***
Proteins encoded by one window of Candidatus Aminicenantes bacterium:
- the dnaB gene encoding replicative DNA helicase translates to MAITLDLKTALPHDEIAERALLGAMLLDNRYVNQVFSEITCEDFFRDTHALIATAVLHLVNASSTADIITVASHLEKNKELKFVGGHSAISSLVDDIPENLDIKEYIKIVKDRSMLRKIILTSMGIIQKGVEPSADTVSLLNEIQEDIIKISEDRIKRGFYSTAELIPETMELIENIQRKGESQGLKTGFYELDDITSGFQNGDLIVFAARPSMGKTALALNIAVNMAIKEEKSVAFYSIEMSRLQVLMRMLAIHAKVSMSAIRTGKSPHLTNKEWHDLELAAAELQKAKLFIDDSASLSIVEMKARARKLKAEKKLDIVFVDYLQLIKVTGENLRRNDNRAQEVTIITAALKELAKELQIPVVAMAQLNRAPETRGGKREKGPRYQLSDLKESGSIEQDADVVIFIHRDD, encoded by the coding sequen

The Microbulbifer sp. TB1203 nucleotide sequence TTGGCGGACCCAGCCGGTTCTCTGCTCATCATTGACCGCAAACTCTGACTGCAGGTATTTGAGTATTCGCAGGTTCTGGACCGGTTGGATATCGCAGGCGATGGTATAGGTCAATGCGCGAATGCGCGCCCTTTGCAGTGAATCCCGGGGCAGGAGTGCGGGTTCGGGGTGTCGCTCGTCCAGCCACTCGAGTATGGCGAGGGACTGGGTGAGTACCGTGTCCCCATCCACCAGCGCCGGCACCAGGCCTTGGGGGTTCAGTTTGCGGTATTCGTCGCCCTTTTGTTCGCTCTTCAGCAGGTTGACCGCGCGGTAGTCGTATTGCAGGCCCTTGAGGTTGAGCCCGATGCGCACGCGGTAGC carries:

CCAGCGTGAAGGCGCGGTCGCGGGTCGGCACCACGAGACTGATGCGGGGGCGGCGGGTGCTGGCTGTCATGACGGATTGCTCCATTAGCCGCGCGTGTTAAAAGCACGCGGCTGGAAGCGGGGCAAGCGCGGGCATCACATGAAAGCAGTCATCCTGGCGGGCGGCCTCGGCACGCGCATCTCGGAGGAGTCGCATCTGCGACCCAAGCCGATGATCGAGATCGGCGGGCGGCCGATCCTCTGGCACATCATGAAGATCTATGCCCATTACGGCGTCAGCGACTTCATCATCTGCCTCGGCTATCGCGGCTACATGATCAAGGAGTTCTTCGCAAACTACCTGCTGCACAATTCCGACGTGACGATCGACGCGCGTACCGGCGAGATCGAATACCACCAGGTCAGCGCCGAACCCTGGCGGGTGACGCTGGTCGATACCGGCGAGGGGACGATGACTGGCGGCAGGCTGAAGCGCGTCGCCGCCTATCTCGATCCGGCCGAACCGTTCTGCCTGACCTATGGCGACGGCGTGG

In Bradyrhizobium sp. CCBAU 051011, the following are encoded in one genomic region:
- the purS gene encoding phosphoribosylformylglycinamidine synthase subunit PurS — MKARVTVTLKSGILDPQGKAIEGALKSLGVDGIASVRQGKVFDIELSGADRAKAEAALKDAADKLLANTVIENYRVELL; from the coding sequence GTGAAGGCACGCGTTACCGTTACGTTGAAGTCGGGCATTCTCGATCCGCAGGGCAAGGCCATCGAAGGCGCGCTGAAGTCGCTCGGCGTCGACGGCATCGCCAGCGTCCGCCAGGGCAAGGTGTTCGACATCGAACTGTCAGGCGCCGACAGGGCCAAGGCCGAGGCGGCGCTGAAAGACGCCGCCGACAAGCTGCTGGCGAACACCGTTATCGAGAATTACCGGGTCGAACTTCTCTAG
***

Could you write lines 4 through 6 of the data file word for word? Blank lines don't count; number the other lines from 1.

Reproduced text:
CCAGCGTGAAGGCGCGGTCGCGGGTCGGCACCACGAGACTGATGCGGGGGCGGCGGGTGCTGGCTGTCATGACGGATTGCTCCATTAGCCGCGCGTGTTAAAAGCACGCGGCTGGAAGCGGGGCAAGCGCGGGCATCACATGAAAGCAGTCATCCTGGCGGGCGGCCTCGGCACGCGCATCTCGGAGGAGTCGCATCTGCGACCCAAGCCGATGATCGAGATCGGCGGGCGGCCGATCCTCTGGCACATCATGAAGATCTATGCCCATTACGGCGTCAGCGACTTCATCATCTGCCTCGGCTATCGCGGCTACATGATCAAGGAGTTCTTCGCAAACTACCTGCTGCACAATTCCGACGTGACGATCGACGCGCGTACCGGCGAGATCGAATACCACCAGGTCAGCGCCGAACCCTGGCGGGTGACGCTGGTCGATACCGGCGAGGGGACGATGACTGGCGGCAGGCTGAAGCGCGTCGCCGCCTATCTCGATCCGGCCGAACCGTTCTGCCTGACCTATGGCGACGGCGTGG

In Bradyrhizobium sp. CCBAU 051011, the following are encoded in one genomic region:
- the purS gene encoding phosphoribosylformylglycinamidine synthase subunit PurS — MKARVTVTLKSGILDPQGKAIEGALKSLGVDGIASVRQGKVFDIELSGADRAKAEAALKDAADKLLANTVIENYRVELL; from the coding sequence GTGAAGGCACGCGTTACCGTTACGTTGAAGTCGGGCATTCTCGATCCGCAGGGCAAGGCCATCGAAGGCGCGCTGAAGTCGCTCGGCGTCGACGGCATCGCCAGCGTCCGCCAGGGCAAGGTGTTCGACATCGAACTGTCAGGCGCCGACAGGGCCAAGGCCGAGGCGGCGCTGAAAGACGCCGCCGACAAGCTGCTGGCGAACACCGTTATCGAGAATTACCGGGTCGAACTTCTCTAG